Writing about rape without mentioning the financial incentives

A friend of Facebook cited this New Yorker magazine article: “St. Paul’s School and a New Definition of Rape,” by a professor at Harvard Law School. My friend’s intro: “A thoughtful piece, as always by Jeannie Suk. Taking her last paragraph especially to heart.” And, indeed, the piece is mostly about feelings that one might experience “in the heart.” But criminal justice is one of the largest industries in the United States and therefore people commenting on this issue may be influenced by their wallets. Judges get paychecks, lawyers get paychecks, prison workers get paychecks (larger than Harvard graduates in some states), officials and legislators get paychecks. Different definitions of “rape” may have a significant economic effect on the revenue for this industry because either a larger or smaller percentage of human activities will become potential sources of business. And of course there are oftentimes parallel civil lawsuits when there is an accusation of rape (see Missoula), giving yet more lawyers and judges an economic stake in how many human activities can be classified as “rape.”

Of course, economics may not be the only motivation for people in this debate but why assume that it is entirely irrelevant? Why assume that people in this industry would be just as happy not to be paid as to be paid?

Related: “The Lessons of Stanford’s Sex-Assault-Case Reversal,” a New York Times story on the administrative and legal processes following a year-long relationship between two over-18-year-olds who met (but did not have sex) on the Stanford campus. In a society where we worry about how it will be possible to fund college educations for young people from middle class families, there is no discussion about the resources spent paying university officials and attorneys to argue about sex between these two young people.

Also Related: A TED talk about divorce and its impact on children that was the subject of an email discussion. The speaker is a professor at UC Santa Barbara. Here were some comments:

  • “Parents’ conflict is more important than divorce per se” — doesn’t really make sense to consider these things independently. Divorce law often gives people good financial reasons to create conflict (e.g., to cement sole custody and the tax-free river of cash that goes with it). So the two cannot be separated.”
  • The whole talk has an enormous blindspot. She is in a state where a woman can go to a bar, have sex with a tipsy patron, and earn more money, after tax, than she gets paid by UCSB. Or where a person can marry three people in succession, stay with each one for 5-10 years, and end up collecting a share of the earnings of three other adults simultaneously. But there is no discussion of financial incentives and their effect on behavior.
  • The talk is irrelevant because the present and future of family court action is between biological parents who were never married. The U.S. doesn’t have “children of divorce”; it has “children of people who were never married”.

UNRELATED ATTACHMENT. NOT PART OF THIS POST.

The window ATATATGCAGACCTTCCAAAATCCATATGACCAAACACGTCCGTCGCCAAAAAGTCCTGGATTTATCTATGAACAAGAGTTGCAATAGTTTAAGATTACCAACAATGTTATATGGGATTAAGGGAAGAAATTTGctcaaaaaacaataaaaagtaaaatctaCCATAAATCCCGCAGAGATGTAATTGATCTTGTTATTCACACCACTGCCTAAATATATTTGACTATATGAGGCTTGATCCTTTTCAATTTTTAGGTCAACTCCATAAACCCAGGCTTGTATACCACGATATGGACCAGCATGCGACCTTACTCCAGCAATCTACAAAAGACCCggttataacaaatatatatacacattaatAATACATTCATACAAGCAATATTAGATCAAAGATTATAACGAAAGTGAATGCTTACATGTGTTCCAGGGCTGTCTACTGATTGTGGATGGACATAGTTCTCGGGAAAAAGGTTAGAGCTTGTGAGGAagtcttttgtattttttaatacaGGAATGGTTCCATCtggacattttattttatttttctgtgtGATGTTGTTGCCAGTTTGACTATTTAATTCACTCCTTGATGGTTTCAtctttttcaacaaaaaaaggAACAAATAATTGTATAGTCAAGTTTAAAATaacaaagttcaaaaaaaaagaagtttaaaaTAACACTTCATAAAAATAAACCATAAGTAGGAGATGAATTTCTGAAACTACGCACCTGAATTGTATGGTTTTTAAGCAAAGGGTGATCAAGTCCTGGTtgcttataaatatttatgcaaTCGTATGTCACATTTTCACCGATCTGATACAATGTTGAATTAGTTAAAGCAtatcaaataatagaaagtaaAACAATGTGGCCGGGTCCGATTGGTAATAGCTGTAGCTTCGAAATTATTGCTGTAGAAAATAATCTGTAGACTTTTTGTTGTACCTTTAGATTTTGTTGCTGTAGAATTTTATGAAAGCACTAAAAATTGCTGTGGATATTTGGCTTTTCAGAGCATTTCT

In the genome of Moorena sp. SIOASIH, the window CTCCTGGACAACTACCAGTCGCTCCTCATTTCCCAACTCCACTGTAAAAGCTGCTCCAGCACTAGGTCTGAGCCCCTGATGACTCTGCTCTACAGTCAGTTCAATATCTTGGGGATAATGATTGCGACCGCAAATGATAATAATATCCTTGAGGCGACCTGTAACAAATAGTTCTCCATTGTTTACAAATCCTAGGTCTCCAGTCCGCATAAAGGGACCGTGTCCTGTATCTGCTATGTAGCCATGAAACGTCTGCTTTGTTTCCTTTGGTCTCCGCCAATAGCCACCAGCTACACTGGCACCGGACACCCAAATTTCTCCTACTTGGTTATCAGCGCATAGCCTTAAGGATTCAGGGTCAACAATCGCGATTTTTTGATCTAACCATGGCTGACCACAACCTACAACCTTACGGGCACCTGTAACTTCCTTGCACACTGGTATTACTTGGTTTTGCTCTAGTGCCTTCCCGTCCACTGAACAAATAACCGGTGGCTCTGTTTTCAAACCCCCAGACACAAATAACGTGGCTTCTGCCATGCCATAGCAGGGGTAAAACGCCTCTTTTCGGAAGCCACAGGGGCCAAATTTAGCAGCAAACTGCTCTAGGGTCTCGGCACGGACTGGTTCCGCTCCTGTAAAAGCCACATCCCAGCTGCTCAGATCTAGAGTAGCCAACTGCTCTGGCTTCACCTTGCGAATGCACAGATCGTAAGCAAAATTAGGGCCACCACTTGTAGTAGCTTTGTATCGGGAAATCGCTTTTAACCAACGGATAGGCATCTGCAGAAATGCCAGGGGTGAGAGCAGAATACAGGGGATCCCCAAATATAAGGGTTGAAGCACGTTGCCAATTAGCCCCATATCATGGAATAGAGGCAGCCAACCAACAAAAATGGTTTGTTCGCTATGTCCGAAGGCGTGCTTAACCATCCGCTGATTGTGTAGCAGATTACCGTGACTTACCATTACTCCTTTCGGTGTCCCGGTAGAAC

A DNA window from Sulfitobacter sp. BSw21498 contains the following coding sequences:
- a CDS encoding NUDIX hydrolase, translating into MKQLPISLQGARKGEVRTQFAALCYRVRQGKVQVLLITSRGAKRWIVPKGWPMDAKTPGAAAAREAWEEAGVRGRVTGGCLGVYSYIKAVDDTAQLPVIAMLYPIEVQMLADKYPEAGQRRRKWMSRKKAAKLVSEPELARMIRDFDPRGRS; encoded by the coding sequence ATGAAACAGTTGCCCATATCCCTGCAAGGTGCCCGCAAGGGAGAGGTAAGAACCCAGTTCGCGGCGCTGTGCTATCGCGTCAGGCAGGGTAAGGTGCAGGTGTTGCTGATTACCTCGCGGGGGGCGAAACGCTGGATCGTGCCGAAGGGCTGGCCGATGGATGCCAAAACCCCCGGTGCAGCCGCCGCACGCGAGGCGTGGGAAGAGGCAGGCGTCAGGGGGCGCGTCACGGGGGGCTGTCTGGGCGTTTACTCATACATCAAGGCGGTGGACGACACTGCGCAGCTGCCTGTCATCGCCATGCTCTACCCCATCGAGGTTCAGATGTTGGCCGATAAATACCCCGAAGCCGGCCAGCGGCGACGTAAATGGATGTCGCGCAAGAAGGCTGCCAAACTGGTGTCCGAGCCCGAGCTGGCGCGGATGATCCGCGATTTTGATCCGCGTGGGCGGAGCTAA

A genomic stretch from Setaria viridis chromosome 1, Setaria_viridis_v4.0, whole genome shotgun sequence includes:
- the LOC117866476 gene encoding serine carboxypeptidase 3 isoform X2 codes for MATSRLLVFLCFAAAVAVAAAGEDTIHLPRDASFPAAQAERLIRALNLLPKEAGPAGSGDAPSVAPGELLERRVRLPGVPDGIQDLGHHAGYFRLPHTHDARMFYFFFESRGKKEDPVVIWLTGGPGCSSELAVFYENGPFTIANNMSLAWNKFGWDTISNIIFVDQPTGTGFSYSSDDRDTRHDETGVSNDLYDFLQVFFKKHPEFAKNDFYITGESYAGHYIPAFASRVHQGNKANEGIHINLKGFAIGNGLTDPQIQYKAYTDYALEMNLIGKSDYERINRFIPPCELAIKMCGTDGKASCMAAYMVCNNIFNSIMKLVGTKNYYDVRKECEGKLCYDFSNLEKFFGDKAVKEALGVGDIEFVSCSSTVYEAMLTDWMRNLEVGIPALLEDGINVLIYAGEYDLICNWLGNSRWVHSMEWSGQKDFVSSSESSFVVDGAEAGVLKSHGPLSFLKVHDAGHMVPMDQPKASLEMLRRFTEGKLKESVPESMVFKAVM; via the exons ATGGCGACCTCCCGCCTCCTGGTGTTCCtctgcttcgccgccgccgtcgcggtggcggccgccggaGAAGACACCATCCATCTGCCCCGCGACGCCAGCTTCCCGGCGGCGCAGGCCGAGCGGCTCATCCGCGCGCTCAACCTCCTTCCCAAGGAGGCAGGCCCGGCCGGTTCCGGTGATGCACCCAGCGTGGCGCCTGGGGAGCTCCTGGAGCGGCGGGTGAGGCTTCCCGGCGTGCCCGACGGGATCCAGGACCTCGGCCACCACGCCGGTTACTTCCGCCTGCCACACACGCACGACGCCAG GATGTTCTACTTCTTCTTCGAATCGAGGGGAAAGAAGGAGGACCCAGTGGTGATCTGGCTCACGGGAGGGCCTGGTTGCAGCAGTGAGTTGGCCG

• To look at an activity that generates $100 billion/year in cashflow and ignore the cashflow makes the analysis incomplete.



  1. Izzie L.

    November 9, 2015 @ 1:52 pm


    The irony in Labrie’s case was that his most serious conviction (the one that was a felony and put him on the sex offender’s list for life and in general will ruin his entire life) was unrelated to the actual sex he did or did not have with that girl. Rather it was for using computer services to “seduce, solicit, lure, or entice” a child. I.e., he texted/emailed/facebooked the arrangements for their date rather than speaking to her in person or over the phone (because that’s how young people communicate nowadays). If he had just passed notes to her in class or spoken to her in person, he would have only faced misdemeanor charges (statutory rape involving minors close in age).

    One of the greatest weapons that prosecutors have nowadays is that there are broad and vaguely worded statutes that cover just about every behavior. Even if you are a choir boy, the government could indict you ten times a day for one crime or another, but they normally don’t unless you have done something to draw their attention. (This is exactly how it works in totalitarian states, BTW.)

    Once they have you in their sights, they then indict you for a multitude of crimes – all they need to do is get ONE to stick. Even if some members of the jury are somewhat sympathetic with you, there will be others that want to convict and they all want to get home, so the easiest path out of the jury room is a compromise verdict – we will acquit on most of the charges but convict on one or two (not realizing that a conviction on even one felony count cooks your goose ).

    In this particular case, the vaguely worded statute was intended by the legislature to deal with dirty old men luring children to have sex but somehow it got applied to two teenagers texting each other for a hook-up. This is a “felony” that perhaps 1/3 of the teenagers in New Hampshire are guilty of.

  2. PJay

    November 9, 2015 @ 10:27 pm



    Could have been worse. He could have faced 130 years for sexual harassment.
    Lower your eyes when you approach a woman, worm!

  3. Izzie L.

    November 10, 2015 @ 8:09 am


    The article mentions something called “an advocacy bureaucracy “. The very words send a shiver up my spine. Even Orwell could not have conceived of such a vile organization, combining the zealotry of the ideologue with the plodding relentlessness of the paper pusher.

  4. PJay

    November 10, 2015 @ 3:57 pm


    It’s not dissimilar to Family Court, with its judge proxies and victim advocates who make it simple to convict a man on a minimal preponderance of evidence standard.

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